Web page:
IN reviewing Bishop French's work in the Diocese of Lahore, we did not wander beyond the bounds of his jurisdiction. But he was not actually in the diocese during the whole ten years of his episcopate. From March 1883 to September 1884 he was absent. He had received from the C.M.S. an earnest request that he would visit Persia, and execute the office of a Bishop in its Mission there; and, as he was taking furlough after six years' hard work in the diocese, he determined to return to England that way. The Bishop of London, who claimed whatever jurisdiction was possible over a branch of the Church in a foreign country like Persia, sent him a formal commission for the purpose.
The C.M.S. Mission in Persia had been established by Dr. Robert Bruce, who was engaged in revising Henry Martyn's Persian New Testament, and had baptized a few Mohammedan Persians; and, although he avoided proselytising from the Armenian Church, as a Roman Mission was doing, two or three hundred Armenians who were tired of their ignorant and often immoral priests, and had no wish to join the Roman Church, had put themselves under his purer teaching and induced him to open a school for their children. Bishop French had much sympathy and respect for the ancient Churches of the East, as we shall see by and by; but he felt bound to recognise the facts of the case in Persia. At Julfa, therefore, the Armenian suburb of Ispahan, where Bruce was carrying on his work, he confirmed sixty-seven candidates, and ordained a native pastor for the congregation, the Rev. Minasakan George. He thus wrote of the ordination:
"It was a scene and a service I can never forget. I preached in Persian for nearly an hour, and fair facility and fluency were given me, thank God. I took for text, 'In all things approving ourselves as the ministers of Christ ... by the Holy Ghost, by love unfeigned, by the word of truth, by the power of God. . . .' Minas, the old catechist (he must be fifty years old), with grey hairs here and there upon him, behaved with simple, quiet dignity. He read the Gospel, and gave the cup to the last row of communicants. The singing was delightful in the Armenian tongue. Among the hymns were 'The Church's one foundation' and 'Just as I am.' One's heart does yearn over these dear people."
It was with deep feeling that French found himself in Persia at all; and his journals, which are most interesting, are full of allusions to Henry Martyn. He landed at Bushire on Easter Day, which happened to fall that year (1883) on March 25, thus coinciding with Lady Day. His biographer notes the fact that Henry Martyn, in 1811, left India on March 25, and had his first glimpse of the Persian coast on Easter Day. At Shiraz, the city where Martyn suffered so acutely from the reproaches and blasphemies of the mullahs, French experienced a very friendly reception, and found great readiness to hear the Gospel:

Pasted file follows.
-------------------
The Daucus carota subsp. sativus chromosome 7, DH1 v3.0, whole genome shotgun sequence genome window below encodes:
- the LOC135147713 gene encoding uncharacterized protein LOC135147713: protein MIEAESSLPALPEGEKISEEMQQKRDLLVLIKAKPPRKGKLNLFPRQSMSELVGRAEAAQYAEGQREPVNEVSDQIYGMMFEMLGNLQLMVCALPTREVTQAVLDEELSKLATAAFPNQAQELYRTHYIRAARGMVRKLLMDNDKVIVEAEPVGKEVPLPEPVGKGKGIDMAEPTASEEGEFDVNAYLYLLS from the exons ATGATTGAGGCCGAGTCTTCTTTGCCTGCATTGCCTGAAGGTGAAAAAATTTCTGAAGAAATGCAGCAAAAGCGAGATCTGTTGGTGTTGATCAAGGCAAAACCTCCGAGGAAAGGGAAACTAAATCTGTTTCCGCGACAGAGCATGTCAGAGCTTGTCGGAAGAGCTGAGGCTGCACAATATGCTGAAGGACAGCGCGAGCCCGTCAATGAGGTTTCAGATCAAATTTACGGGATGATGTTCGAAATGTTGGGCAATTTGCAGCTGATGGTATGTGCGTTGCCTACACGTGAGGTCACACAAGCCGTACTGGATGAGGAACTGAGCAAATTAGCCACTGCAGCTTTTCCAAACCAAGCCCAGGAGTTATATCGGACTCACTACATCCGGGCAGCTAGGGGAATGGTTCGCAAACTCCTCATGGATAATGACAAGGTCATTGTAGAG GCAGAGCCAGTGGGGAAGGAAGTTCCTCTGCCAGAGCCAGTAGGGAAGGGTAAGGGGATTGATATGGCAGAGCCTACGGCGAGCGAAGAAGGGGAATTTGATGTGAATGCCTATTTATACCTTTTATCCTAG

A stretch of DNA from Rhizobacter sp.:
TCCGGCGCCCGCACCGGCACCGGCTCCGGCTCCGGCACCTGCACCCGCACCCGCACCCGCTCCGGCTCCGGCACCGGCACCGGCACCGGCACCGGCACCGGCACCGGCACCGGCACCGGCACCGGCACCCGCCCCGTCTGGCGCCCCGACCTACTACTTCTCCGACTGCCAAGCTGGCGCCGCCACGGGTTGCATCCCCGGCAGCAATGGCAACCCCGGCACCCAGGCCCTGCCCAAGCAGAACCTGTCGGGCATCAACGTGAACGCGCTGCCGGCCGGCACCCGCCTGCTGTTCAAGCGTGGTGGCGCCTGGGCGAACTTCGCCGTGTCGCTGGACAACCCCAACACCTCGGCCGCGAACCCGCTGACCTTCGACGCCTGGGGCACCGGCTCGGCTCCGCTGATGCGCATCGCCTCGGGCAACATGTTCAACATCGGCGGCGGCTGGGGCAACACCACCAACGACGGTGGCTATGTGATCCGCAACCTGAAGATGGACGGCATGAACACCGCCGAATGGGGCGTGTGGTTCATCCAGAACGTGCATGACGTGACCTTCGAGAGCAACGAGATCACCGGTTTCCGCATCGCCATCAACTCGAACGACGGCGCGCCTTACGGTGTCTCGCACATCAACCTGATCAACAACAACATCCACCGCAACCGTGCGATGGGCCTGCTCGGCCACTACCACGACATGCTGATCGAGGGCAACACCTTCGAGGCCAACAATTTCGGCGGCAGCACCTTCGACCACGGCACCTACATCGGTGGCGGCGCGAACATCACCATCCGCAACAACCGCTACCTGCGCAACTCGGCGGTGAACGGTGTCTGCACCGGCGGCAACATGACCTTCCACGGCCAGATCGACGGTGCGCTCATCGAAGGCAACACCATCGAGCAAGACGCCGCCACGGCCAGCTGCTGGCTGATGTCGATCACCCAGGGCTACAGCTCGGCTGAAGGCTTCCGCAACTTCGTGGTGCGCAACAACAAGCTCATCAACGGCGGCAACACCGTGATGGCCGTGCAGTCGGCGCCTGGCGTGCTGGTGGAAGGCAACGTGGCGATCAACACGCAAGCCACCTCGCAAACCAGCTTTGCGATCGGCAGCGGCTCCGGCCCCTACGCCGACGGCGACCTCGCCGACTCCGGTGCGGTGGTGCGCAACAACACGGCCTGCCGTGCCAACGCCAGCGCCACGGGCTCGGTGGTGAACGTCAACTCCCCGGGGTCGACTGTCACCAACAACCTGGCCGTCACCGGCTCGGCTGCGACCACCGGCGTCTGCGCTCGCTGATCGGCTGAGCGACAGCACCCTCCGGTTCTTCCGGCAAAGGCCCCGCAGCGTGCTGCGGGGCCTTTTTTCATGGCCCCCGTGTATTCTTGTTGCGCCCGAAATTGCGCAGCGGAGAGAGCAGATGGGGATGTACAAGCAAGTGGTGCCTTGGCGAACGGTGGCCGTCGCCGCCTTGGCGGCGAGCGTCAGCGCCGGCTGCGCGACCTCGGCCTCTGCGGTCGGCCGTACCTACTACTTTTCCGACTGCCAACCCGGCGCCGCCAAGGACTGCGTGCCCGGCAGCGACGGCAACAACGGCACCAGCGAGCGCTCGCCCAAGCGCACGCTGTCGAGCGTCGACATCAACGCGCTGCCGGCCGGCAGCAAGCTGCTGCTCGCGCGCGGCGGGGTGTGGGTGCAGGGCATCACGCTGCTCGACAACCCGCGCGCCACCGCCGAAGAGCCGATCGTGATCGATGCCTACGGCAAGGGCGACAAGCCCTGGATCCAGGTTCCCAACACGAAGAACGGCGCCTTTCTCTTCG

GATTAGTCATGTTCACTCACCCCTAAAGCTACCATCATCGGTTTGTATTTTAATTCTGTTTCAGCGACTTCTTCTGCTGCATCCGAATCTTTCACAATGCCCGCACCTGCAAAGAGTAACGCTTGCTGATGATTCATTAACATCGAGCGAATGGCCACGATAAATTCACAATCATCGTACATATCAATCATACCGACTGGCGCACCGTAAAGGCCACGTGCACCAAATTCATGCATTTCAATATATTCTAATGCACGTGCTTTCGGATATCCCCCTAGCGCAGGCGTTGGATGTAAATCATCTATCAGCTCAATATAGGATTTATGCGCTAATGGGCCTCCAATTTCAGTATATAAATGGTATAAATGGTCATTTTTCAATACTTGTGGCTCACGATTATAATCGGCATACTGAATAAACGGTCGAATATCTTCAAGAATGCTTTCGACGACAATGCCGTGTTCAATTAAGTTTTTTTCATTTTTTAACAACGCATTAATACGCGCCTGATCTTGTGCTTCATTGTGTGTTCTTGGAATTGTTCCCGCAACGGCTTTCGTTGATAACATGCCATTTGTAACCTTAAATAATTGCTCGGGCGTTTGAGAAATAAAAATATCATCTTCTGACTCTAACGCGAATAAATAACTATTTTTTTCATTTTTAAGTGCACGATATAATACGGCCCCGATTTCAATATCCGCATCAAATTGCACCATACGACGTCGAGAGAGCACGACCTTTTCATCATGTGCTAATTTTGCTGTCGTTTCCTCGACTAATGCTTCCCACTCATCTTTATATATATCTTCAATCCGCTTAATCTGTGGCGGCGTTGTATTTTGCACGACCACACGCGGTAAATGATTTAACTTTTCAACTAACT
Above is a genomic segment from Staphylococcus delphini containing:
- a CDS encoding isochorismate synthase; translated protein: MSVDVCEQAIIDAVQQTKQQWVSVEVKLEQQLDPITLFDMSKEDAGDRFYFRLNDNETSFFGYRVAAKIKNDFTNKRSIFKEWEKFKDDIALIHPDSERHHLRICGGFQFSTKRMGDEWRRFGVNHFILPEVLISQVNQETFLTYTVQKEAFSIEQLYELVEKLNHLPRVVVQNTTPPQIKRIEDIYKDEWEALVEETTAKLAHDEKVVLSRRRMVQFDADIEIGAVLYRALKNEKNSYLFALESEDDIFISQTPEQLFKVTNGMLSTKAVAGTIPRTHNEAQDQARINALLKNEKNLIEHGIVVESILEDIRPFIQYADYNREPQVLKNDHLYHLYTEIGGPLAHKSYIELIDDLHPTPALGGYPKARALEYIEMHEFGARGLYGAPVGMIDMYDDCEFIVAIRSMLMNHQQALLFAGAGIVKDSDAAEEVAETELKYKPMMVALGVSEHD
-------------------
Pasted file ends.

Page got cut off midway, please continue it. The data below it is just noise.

"Thank God for some most interesting conversations on the great truths of the kingdom of God, the death and burial of Christ, the atonement, or kafara, the second coming, etc. It is surprising to see how much is admitted, and apparently in some assurance of faith. The Lord does seem to have His own everywhere. They did not attempt to set up Mohammed against Christ. . . . The Word and Son of God, His eternal oneness with the Father, seemed to present no difficulty. . . .
"A general in the army and a sheikh called and sat a long time. They both wanted copies of the Bible, specially of Isaiah and Daniel, after what I told them of Cyrus and Darius from those books."
French also sought friendly intercourse with the Armenian Bishops and priests. His whole heart went out in brotherly sympathy with these ancient Churches, so long oppressed by their Moslem rulers, and which, though scarcely ever attempting to preach the Gospel to the Mohammedans, did by their very existence bear a silent testimony to Christ. But, with all his large-heartedness, and his keen sense ot every link with the early Church, he found little to encourage him in his friendly attitude. Oriental Christendom has never taken kindly to Western influence.
It should here be added that the C.M.S. Persia Mission, then carried on by Bruce only, with Dr. Hoernle as medical missionary, has since been largely developed, four chief cities having been occupied, and a considerable number of Persian Moslems baptized. It was joined in 1894 by Bishop E. C. Stuart, French's comrade in India forty years earlier, who gave up his New Zealand diocese--as French had given up his Indian diocese--to take up direct missionary work again. Persia has lately (1912) been made a missionary diocese, with Dr. Stileman, an experienced missionary, as the first Bishop.
After three months in Persia, Bishop French left the country by the Caspian route, and, travelling via Moscow, St. Petersburg, and Berlin, reached England early in July. While at home he fulfilled not a few important and interesting functions. Before he became Bishop he had read a paper on Missions at the Stoke Church Congress in 1875, a masterpiece of beautiful thought and writing; and now he read one at the Reading Congress of 1883, which led to some subsequent discussion, owing to the freshness and boldness of the views expressed in it. Instead of boasting of the success achieved in the mission field, he urged that the work of the century called for "the deepest contrition, humiliation, and genuine heartfelt confession on the part of the labourers for past neglects and defects," and he pleaded for more "apostles." At once an outcry arose that a Bishop was disparaging missionaries. It was forgotten that French himself was a missionary. In fact, he was humbling himself as their representative; and when he called for "apostles" he named, as examples of what he wanted, C.M.S. and C.E.Z.M.S. missionaries, Bishop G. E. Moule, George Maxwell Gordon, Robert Bruce, Miss Tucker, etc.